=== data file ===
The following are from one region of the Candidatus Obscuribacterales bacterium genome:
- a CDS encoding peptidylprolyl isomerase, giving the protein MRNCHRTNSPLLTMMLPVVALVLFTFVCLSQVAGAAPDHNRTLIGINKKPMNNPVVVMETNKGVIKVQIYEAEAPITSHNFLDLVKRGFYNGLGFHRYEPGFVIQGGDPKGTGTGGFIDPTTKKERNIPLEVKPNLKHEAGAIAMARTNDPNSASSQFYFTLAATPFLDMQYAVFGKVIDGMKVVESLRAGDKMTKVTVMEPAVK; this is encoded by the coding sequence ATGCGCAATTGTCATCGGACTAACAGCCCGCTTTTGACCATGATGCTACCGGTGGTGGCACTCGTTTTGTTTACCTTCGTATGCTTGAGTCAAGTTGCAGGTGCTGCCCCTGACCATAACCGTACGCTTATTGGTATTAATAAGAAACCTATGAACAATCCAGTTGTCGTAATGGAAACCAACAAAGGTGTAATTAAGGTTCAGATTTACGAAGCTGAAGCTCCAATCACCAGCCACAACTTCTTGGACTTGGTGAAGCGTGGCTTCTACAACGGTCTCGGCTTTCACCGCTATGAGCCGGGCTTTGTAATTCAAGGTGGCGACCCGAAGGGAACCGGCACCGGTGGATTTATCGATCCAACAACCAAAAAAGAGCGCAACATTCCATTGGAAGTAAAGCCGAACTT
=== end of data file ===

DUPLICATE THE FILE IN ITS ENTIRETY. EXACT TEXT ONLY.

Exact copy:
The following are from one region of the Candidatus Obscuribacterales bacterium genome:
- a CDS encoding peptidylprolyl isomerase, giving the protein MRNCHRTNSPLLTMMLPVVALVLFTFVCLSQVAGAAPDHNRTLIGINKKPMNNPVVVMETNKGVIKVQIYEAEAPITSHNFLDLVKRGFYNGLGFHRYEPGFVIQGGDPKGTGTGGFIDPTTKKERNIPLEVKPNLKHEAGAIAMARTNDPNSASSQFYFTLAATPFLDMQYAVFGKVIDGMKVVESLRAGDKMTKVTVMEPAVK; this is encoded by the coding sequence ATGCGCAATTGTCATCGGACTAACAGCCCGCTTTTGACCATGATGCTACCGGTGGTGGCACTCGTTTTGTTTACCTTCGTATGCTTGAGTCAAGTTGCAGGTGCTGCCCCTGACCATAACCGTACGCTTATTGGTATTAATAAGAAACCTATGAACAATCCAGTTGTCGTAATGGAAACCAACAAAGGTGTAATTAAGGTTCAGATTTACGAAGCTGAAGCTCCAATCACCAGCCACAACTTCTTGGACTTGGTGAAGCGTGGCTTCTACAACGGTCTCGGCTTTCACCGCTATGAGCCGGGCTTTGTAATTCAAGGTGGCGACCCGAAGGGAACCGGCACCGGTGGATTTATCGATCCAACAACCAAAAAAGAGCGCAACATTCCATTGGAAGTAAAGCCGAACTT